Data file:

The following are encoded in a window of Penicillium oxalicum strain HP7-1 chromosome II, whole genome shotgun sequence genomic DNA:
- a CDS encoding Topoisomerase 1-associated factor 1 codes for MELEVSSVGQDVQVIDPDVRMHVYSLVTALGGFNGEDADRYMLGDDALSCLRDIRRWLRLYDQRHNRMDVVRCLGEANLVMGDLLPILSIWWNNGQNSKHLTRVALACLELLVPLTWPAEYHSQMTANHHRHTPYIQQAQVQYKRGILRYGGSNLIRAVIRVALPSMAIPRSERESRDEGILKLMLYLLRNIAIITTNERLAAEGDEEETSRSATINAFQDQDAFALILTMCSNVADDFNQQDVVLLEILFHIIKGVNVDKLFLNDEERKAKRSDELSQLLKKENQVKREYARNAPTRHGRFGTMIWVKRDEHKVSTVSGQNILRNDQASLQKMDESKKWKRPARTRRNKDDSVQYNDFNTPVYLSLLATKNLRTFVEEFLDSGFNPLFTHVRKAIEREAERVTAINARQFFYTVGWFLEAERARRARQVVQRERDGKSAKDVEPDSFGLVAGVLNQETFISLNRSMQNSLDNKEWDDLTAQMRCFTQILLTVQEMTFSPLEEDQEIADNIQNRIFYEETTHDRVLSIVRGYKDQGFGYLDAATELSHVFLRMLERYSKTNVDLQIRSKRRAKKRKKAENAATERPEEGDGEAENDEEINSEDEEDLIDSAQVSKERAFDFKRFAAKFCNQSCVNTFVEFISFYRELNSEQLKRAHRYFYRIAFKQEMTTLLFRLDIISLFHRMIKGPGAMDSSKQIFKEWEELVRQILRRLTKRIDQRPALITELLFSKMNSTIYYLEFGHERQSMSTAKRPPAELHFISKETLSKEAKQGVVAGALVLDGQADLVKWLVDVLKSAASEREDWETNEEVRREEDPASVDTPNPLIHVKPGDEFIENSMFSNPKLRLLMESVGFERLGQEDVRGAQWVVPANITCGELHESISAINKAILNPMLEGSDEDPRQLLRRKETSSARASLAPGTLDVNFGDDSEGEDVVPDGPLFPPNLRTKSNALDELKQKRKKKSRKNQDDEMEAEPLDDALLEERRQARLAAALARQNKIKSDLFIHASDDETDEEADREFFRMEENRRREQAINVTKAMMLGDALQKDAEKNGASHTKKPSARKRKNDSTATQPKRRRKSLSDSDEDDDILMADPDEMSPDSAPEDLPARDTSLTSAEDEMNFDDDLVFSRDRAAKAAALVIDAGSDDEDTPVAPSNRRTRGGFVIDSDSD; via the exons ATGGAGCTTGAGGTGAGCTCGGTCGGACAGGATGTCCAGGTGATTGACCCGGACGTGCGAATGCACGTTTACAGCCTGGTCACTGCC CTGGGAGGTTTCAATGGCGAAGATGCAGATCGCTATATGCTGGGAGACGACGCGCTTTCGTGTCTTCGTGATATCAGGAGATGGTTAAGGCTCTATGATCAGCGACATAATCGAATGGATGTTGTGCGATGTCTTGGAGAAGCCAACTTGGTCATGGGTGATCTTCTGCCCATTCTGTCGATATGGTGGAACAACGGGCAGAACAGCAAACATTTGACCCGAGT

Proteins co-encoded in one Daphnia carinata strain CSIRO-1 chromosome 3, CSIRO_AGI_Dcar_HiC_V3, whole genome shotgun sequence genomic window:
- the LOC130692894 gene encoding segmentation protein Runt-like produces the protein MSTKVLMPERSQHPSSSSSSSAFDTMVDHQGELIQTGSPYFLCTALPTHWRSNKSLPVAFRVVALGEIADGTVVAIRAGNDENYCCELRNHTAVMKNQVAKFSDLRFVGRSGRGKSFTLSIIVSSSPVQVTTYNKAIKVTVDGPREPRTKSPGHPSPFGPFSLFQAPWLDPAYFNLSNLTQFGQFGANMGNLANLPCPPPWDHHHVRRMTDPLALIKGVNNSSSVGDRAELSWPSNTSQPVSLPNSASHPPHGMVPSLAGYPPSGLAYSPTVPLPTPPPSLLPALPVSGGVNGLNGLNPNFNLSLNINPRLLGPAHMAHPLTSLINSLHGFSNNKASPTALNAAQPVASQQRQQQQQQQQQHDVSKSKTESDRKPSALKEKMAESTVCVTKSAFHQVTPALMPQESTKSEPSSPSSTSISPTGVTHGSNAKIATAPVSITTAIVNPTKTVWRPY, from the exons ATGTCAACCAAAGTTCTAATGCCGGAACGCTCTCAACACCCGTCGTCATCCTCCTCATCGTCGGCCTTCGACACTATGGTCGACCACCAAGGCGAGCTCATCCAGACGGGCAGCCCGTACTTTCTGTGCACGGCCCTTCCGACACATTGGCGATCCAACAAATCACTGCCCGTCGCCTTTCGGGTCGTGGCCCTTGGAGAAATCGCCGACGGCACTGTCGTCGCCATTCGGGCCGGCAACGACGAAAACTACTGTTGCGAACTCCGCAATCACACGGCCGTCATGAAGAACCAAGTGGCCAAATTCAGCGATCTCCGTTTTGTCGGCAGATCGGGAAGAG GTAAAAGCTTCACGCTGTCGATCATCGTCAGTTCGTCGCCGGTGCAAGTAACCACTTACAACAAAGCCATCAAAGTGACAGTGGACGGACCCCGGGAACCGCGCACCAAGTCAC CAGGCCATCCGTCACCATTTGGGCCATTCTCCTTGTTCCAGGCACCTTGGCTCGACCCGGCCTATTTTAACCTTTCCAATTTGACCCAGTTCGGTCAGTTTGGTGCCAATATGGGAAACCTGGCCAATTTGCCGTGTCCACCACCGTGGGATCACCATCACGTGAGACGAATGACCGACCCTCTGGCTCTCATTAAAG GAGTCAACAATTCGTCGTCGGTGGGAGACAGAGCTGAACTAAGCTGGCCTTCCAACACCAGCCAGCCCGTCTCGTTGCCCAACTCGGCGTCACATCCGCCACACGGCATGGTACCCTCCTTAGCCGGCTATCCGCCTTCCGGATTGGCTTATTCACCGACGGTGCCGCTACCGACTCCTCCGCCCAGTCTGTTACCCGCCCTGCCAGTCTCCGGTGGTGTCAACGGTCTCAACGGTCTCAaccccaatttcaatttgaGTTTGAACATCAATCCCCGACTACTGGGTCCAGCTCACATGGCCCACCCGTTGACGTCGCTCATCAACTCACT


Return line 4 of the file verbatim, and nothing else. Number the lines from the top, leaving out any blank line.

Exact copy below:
- the LOC130692894 gene encoding segmentation protein Runt-like produces the protein MSTKVLMPERSQHPSSSSSSSAFDTMVDHQGELIQTGSPYFLCTALPTHWRSNKSLPVAFRVVALGEIADGTVVAIRAGNDENYCCELRNHTAVMKNQVAKFSDLRFVGRSGRGKSFTLSIIVSSSPVQVTTYNKAIKVTVDGPREPRTKSPGHPSPFGPFSLFQAPWLDPAYFNLSNLTQFGQFGANMGNLANLPCPPPWDHHHVRRMTDPLALIKGVNNSSSVGDRAELSWPSNTSQPVSLPNSASHPPHGMVPSLAGYPPSGLAYSPTVPLPTPPPSLLPALPVSGGVNGLNGLNPNFNLSLNINPRLLGPAHMAHPLTSLINSLHGFSNNKASPTALNAAQPVASQQRQQQQQQQQQHDVSKSKTESDRKPSALKEKMAESTVCVTKSAFHQVTPALMPQESTKSEPSSPSSTSISPTGVTHGSNAKIATAPVSITTAIVNPTKTVWRPY, from the exons ATGTCAACCAAAGTTCTAATGCCGGAACGCTCTCAACACCCGTCGTCATCCTCCTCATCGTCGGCCTTCGACACTATGGTCGACCACCAAGGCGAGCTCATCCAGACGGGCAGCCCGTACTTTCTGTGCACGGCCCTTCCGACACATTGGCGATCCAACAAATCACTGCCCGTCGCCTTTCGGGTCGTGGCCCTTGGAGAAATCGCCGACGGCACTGTCGTCGCCATTCGGGCCGGCAACGACGAAAACTACTGTTGCGAACTCCGCAATCACACGGCCGTCATGAAGAACCAAGTGGCCAAATTCAGCGATCTCCGTTTTGTCGGCAGATCGGGAAGAG GTAAAAGCTTCACGCTGTCGATCATCGTCAGTTCGTCGCCGGTGCAAGTAACCACTTACAACAAAGCCATCAAAGTGACAGTGGACGGACCCCGGGAACCGCGCACCAAGTCAC CAGGCCATCCGTCACCATTTGGGCCATTCTCCTTGTTCCAGGCACCTTGGCTCGACCCGGCCTATTTTAACCTTTCCAATTTGACCCAGTTCGGTCAGTTTGGTGCCAATATGGGAAACCTGGCCAATTTGCCGTGTCCACCACCGTGGGATCACCATCACGTGAGACGAATGACCGACCCTCTGGCTCTCATTAAAG GAGTCAACAATTCGTCGTCGGTGGGAGACAGAGCTGAACTAAGCTGGCCTTCCAACACCAGCCAGCCCGTCTCGTTGCCCAACTCGGCGTCACATCCGCCACACGGCATGGTACCCTCCTTAGCCGGCTATCCGCCTTCCGGATTGGCTTATTCACCGACGGTGCCGCTACCGACTCCTCCGCCCAGTCTGTTACCCGCCCTGCCAGTCTCCGGTGGTGTCAACGGTCTCAACGGTCTCAaccccaatttcaatttgaGTTTGAACATCAATCCCCGACTACTGGGTCCAGCTCACATGGCCCACCCGTTGACGTCGCTCATCAACTCACT